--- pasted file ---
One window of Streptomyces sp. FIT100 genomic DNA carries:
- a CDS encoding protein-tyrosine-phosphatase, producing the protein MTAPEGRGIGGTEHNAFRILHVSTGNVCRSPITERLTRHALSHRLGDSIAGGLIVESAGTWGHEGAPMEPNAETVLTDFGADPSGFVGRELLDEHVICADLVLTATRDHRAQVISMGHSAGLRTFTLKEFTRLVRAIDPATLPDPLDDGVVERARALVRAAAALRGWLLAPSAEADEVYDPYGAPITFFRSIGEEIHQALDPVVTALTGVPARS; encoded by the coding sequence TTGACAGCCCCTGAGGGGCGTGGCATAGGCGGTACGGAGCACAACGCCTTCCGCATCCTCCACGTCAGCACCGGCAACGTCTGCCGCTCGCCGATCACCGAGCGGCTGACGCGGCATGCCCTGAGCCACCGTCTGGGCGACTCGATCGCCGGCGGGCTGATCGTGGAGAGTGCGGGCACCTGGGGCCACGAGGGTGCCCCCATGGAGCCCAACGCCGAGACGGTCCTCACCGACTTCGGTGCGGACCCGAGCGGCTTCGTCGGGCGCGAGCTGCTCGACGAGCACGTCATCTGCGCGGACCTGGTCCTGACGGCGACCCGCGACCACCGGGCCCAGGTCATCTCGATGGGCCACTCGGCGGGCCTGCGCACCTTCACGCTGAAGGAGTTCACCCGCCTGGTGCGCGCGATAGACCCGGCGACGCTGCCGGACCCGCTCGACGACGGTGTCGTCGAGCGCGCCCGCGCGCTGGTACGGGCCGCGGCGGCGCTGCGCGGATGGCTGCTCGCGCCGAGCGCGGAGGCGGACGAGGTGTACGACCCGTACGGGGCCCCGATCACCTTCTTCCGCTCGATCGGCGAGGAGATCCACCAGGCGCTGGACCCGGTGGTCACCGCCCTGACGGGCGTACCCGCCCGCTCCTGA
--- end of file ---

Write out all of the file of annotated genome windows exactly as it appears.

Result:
One window of Streptomyces sp. FIT100 genomic DNA carries:
- a CDS encoding protein-tyrosine-phosphatase, producing the protein MTAPEGRGIGGTEHNAFRILHVSTGNVCRSPITERLTRHALSHRLGDSIAGGLIVESAGTWGHEGAPMEPNAETVLTDFGADPSGFVGRELLDEHVICADLVLTATRDHRAQVISMGHSAGLRTFTLKEFTRLVRAIDPATLPDPLDDGVVERARALVRAAAALRGWLLAPSAEADEVYDPYGAPITFFRSIGEEIHQALDPVVTALTGVPARS; encoded by the coding sequence TTGACAGCCCCTGAGGGGCGTGGCATAGGCGGTACGGAGCACAACGCCTTCCGCATCCTCCACGTCAGCACCGGCAACGTCTGCCGCTCGCCGATCACCGAGCGGCTGACGCGGCATGCCCTGAGCCACCGTCTGGGCGACTCGATCGCCGGCGGGCTGATCGTGGAGAGTGCGGGCACCTGGGGCCACGAGGGTGCCCCCATGGAGCCCAACGCCGAGACGGTCCTCACCGACTTCGGTGCGGACCCGAGCGGCTTCGTCGGGCGCGAGCTGCTCGACGAGCACGTCATCTGCGCGGACCTGGTCCTGACGGCGACCCGCGACCACCGGGCCCAGGTCATCTCGATGGGCCACTCGGCGGGCCTGCGCACCTTCACGCTGAAGGAGTTCACCCGCCTGGTGCGCGCGATAGACCCGGCGACGCTGCCGGACCCGCTCGACGACGGTGTCGTCGAGCGCGCCCGCGCGCTGGTACGGGCCGCGGCGGCGCTGCGCGGATGGCTGCTCGCGCCGAGCGCGGAGGCGGACGAGGTGTACGACCCGTACGGGGCCCCGATCACCTTCTTCCGCTCGATCGGCGAGGAGATCCACCAGGCGCTGGACCCGGTGGTCACCGCCCTGACGGGCGTACCCGCCCGCTCCTGA